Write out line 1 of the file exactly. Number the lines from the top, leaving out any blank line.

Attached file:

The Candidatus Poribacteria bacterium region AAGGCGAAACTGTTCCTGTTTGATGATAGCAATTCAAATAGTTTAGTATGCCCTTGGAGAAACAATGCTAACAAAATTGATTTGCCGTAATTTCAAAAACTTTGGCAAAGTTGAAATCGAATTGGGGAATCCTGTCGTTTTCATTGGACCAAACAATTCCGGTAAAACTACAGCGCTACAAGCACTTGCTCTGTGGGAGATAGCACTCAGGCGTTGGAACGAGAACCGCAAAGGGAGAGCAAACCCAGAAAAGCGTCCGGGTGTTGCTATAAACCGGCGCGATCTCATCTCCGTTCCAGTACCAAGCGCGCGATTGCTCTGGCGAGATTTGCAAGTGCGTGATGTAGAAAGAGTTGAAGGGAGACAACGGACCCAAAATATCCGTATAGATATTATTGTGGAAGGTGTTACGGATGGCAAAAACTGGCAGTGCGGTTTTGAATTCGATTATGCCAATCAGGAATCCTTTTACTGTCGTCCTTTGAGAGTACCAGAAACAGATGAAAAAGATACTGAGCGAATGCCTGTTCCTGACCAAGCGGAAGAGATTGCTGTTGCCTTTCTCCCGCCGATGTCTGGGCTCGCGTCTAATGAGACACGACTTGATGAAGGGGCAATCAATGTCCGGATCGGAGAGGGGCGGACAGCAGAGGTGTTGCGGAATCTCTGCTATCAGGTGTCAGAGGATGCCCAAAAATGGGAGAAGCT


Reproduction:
The Candidatus Poribacteria bacterium region AAGGCGAAACTGTTCCTGTTTGATGATAGCAATTCAAATAGTTTAGTATGCCCTTGGAGAAACAATGCTAACAAAATTGATTTGCCGTAATTTCAAAAACTTTGGCAAAGTTGAAATCGAATTGGGGAATCCTGTCGTTTTCATTGGACCAAACAATTCCGGTAAAACTACAGCGCTACAAGCACTTGCTCTGTGGGAGATAGCACTCAGGCGTTGGAACGAGAACCGCAAAGGGAGAGCAAACCCAGAAAAGCGTCCGGGTGTTGCTATAAACCGGCGCGATCTCATCTCCGTTCCAGTACCAAGCGCGCGATTGCTCTGGCGAGATTTGCAAGTGCGTGATGTAGAAAGAGTTGAAGGGAGACAACGGACCCAAAATATCCGTATAGATATTATTGTGGAAGGTGTTACGGATGGCAAAAACTGGCAGTGCGGTTTTGAATTCGATTATGCCAATCAGGAATCCTTTTACTGTCGTCCTTTGAGAGTACCAGAAACAGATGAAAAAGATACTGAGCGAATGCCTGTTCCTGACCAAGCGGAAGAGATTGCTGTTGCCTTTCTCCCGCCGATGTCTGGGCTCGCGTCTAATGAGACACGACTTGATGAAGGGGCAATCAATGTCCGGATCGGAGAGGGGCGGACAGCAGAGGTGTTGCGGAATCTCTGCTATCAGGTGTCAGAGGATGCCCAAAAATGGGAGAAGCT